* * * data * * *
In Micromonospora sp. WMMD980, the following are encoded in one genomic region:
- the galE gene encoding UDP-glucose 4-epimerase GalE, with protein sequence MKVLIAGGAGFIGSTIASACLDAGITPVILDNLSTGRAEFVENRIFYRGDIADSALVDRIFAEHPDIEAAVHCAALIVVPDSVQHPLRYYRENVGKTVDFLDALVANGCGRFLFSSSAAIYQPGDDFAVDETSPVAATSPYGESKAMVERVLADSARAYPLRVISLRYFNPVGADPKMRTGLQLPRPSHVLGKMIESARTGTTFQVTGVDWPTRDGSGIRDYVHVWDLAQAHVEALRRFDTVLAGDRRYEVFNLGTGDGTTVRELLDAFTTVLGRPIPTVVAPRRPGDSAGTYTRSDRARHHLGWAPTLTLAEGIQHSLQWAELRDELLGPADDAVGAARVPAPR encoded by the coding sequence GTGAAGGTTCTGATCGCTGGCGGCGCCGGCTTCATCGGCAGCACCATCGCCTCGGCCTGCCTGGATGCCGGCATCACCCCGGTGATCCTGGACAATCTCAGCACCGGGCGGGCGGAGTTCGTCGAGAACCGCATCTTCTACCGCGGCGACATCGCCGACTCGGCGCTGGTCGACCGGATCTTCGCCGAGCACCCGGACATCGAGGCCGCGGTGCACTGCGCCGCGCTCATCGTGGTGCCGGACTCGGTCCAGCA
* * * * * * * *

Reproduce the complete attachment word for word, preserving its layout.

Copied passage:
In Micromonospora sp. WMMD980, the following are encoded in one genomic region:
- the galE gene encoding UDP-glucose 4-epimerase GalE, with protein sequence MKVLIAGGAGFIGSTIASACLDAGITPVILDNLSTGRAEFVENRIFYRGDIADSALVDRIFAEHPDIEAAVHCAALIVVPDSVQHPLRYYRENVGKTVDFLDALVANGCGRFLFSSSAAIYQPGDDFAVDETSPVAATSPYGESKAMVERVLADSARAYPLRVISLRYFNPVGADPKMRTGLQLPRPSHVLGKMIESARTGTTFQVTGVDWPTRDGSGIRDYVHVWDLAQAHVEALRRFDTVLAGDRRYEVFNLGTGDGTTVRELLDAFTTVLGRPIPTVVAPRRPGDSAGTYTRSDRARHHLGWAPTLTLAEGIQHSLQWAELRDELLGPADDAVGAARVPAPR encoded by the coding sequence GTGAAGGTTCTGATCGCTGGCGGCGCCGGCTTCATCGGCAGCACCATCGCCTCGGCCTGCCTGGATGCCGGCATCACCCCGGTGATCCTGGACAATCTCAGCACCGGGCGGGCGGAGTTCGTCGAGAACCGCATCTTCTACCGCGGCGACATCGCCGACTCGGCGCTGGTCGACCGGATCTTCGCCGAGCACCCGGACATCGAGGCCGCGGTGCACTGCGCCGCGCTCATCGTGGTGCCGGACTCGGTCCAGCA